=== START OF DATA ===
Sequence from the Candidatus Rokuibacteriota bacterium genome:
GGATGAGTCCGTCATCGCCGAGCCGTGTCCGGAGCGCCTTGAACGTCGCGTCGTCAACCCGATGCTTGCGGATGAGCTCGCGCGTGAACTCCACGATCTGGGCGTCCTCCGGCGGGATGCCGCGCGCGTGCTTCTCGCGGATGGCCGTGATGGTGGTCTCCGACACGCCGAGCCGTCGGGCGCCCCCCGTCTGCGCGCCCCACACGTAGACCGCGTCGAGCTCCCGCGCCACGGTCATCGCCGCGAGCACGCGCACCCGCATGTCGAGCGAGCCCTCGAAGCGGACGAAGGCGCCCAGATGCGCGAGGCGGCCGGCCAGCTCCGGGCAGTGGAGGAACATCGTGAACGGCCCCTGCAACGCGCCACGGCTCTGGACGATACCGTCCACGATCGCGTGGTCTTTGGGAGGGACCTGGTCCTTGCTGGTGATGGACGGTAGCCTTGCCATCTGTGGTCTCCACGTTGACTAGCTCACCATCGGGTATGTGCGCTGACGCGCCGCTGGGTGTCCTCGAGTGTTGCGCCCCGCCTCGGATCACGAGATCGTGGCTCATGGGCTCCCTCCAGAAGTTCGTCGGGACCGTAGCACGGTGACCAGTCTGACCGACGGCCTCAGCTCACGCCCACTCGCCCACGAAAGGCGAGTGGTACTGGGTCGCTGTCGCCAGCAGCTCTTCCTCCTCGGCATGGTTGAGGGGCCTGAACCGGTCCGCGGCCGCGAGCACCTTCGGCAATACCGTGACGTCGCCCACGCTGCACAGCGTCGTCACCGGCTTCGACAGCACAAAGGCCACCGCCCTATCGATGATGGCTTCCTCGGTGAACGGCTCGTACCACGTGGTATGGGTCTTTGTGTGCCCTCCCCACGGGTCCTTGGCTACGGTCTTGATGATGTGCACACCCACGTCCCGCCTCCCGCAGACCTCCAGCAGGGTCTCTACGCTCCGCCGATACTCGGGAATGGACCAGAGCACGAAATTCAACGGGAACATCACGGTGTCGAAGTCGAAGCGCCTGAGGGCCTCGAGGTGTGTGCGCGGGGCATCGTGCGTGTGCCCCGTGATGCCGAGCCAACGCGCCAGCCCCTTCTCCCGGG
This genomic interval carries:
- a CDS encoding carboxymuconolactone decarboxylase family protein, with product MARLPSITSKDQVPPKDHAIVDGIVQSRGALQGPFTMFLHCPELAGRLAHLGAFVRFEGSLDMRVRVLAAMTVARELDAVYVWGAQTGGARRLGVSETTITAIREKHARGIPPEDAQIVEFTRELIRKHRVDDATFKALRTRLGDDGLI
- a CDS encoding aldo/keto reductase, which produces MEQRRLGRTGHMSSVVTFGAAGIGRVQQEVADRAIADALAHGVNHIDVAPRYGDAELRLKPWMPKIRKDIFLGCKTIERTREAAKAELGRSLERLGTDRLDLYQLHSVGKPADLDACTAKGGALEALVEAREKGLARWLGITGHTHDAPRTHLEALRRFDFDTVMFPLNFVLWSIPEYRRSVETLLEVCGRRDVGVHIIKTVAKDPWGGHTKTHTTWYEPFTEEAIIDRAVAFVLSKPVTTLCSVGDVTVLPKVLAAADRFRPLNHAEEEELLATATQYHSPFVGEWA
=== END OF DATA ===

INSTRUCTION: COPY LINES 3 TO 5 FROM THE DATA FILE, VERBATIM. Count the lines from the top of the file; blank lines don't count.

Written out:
This genomic interval carries:
- a CDS encoding carboxymuconolactone decarboxylase family protein, with product MARLPSITSKDQVPPKDHAIVDGIVQSRGALQGPFTMFLHCPELAGRLAHLGAFVRFEGSLDMRVRVLAAMTVARELDAVYVWGAQTGGARRLGVSETTITAIREKHARGIPPEDAQIVEFTRELIRKHRVDDATFKALRTRLGDDGLI
- a CDS encoding aldo/keto reductase, which produces MEQRRLGRTGHMSSVVTFGAAGIGRVQQEVADRAIADALAHGVNHIDVAPRYGDAELRLKPWMPKIRKDIFLGCKTIERTREAAKAELGRSLERLGTDRLDLYQLHSVGKPADLDACTAKGGALEALVEAREKGLARWLGITGHTHDAPRTHLEALRRFDFDTVMFPLNFVLWSIPEYRRSVETLLEVCGRRDVGVHIIKTVAKDPWGGHTKTHTTWYEPFTEEAIIDRAVAFVLSKPVTTLCSVGDVTVLPKVLAAADRFRPLNHAEEEELLATATQYHSPFVGEWA